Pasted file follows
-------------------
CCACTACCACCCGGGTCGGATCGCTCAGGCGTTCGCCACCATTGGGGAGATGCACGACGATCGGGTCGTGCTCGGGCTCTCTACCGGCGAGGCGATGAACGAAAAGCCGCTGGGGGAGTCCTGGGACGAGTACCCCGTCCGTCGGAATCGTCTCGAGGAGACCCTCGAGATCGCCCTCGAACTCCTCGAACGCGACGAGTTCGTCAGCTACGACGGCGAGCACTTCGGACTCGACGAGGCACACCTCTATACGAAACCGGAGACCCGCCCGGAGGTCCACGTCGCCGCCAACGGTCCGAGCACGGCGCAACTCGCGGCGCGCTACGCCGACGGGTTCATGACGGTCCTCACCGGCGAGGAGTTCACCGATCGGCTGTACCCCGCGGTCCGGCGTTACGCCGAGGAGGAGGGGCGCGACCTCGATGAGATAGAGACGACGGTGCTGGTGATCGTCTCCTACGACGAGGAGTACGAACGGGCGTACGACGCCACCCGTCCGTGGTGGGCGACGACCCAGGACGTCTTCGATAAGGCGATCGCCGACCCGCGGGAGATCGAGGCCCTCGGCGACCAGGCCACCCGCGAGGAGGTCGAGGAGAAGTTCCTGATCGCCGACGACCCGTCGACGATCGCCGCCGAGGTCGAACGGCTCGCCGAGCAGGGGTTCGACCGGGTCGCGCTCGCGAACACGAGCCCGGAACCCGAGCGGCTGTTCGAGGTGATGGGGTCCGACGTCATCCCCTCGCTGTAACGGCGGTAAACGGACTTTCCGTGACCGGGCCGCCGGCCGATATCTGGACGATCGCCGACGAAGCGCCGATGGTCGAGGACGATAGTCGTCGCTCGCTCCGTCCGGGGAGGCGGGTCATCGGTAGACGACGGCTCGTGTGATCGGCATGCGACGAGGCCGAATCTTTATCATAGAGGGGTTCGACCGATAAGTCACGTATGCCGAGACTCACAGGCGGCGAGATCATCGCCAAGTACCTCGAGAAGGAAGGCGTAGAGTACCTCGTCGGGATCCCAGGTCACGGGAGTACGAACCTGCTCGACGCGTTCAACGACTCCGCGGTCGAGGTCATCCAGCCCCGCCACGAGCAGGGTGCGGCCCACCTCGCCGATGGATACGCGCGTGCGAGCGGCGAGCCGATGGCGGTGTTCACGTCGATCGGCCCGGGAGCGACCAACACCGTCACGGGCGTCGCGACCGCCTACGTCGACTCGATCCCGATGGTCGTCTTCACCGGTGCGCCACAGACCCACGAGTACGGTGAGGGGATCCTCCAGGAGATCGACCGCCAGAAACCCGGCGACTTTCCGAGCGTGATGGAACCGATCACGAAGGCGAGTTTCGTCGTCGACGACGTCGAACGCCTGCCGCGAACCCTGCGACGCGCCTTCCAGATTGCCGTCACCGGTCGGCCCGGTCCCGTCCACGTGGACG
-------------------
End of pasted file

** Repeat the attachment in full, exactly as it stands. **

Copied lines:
CCACTACCACCCGGGTCGGATCGCTCAGGCGTTCGCCACCATTGGGGAGATGCACGACGATCGGGTCGTGCTCGGGCTCTCTACCGGCGAGGCGATGAACGAAAAGCCGCTGGGGGAGTCCTGGGACGAGTACCCCGTCCGTCGGAATCGTCTCGAGGAGACCCTCGAGATCGCCCTCGAACTCCTCGAACGCGACGAGTTCGTCAGCTACGACGGCGAGCACTTCGGACTCGACGAGGCACACCTCTATACGAAACCGGAGACCCGCCCGGAGGTCCACGTCGCCGCCAACGGTCCGAGCACGGCGCAACTCGCGGCGCGCTACGCCGACGGGTTCATGACGGTCCTCACCGGCGAGGAGTTCACCGATCGGCTGTACCCCGCGGTCCGGCGTTACGCCGAGGAGGAGGGGCGCGACCTCGATGAGATAGAGACGACGGTGCTGGTGATCGTCTCCTACGACGAGGAGTACGAACGGGCGTACGACGCCACCCGTCCGTGGTGGGCGACGACCCAGGACGTCTTCGATAAGGCGATCGCCGACCCGCGGGAGATCGAGGCCCTCGGCGACCAGGCCACCCGCGAGGAGGTCGAGGAGAAGTTCCTGATCGCCGACGACCCGTCGACGATCGCCGCCGAGGTCGAACGGCTCGCCGAGCAGGGGTTCGACCGGGTCGCGCTCGCGAACACGAGCCCGGAACCCGAGCGGCTGTTCGAGGTGATGGGGTCCGACGTCATCCCCTCGCTGTAACGGCGGTAAACGGACTTTCCGTGACCGGGCCGCCGGCCGATATCTGGACGATCGCCGACGAAGCGCCGATGGTCGAGGACGATAGTCGTCGCTCGCTCCGTCCGGGGAGGCGGGTCATCGGTAGACGACGGCTCGTGTGATCGGCATGCGACGAGGCCGAATCTTTATCATAGAGGGGTTCGACCGATAAGTCACGTATGCCGAGACTCACAGGCGGCGAGATCATCGCCAAGTACCTCGAGAAGGAAGGCGTAGAGTACCTCGTCGGGATCCCAGGTCACGGGAGTACGAACCTGCTCGACGCGTTCAACGACTCCGCGGTCGAGGTCATCCAGCCCCGCCACGAGCAGGGTGCGGCCCACCTCGCCGATGGATACGCGCGTGCGAGCGGCGAGCCGATGGCGGTGTTCACGTCGATCGGCCCGGGAGCGACCAACACCGTCACGGGCGTCGCGACCGCCTACGTCGACTCGATCCCGATGGTCGTCTTCACCGGTGCGCCACAGACCCACGAGTACGGTGAGGGGATCCTCCAGGAGATCGACCGCCAGAAACCCGGCGACTTTCCGAGCGTGATGGAACCGATCACGAAGGCGAGTTTCGTCGTCGACGACGTCGAACGCCTGCCGCGAACCCTGCGACGCGCCTTCCAGATTGCCGTCACCGGTCGGCCCGGTCCCGTCCACGTGGACG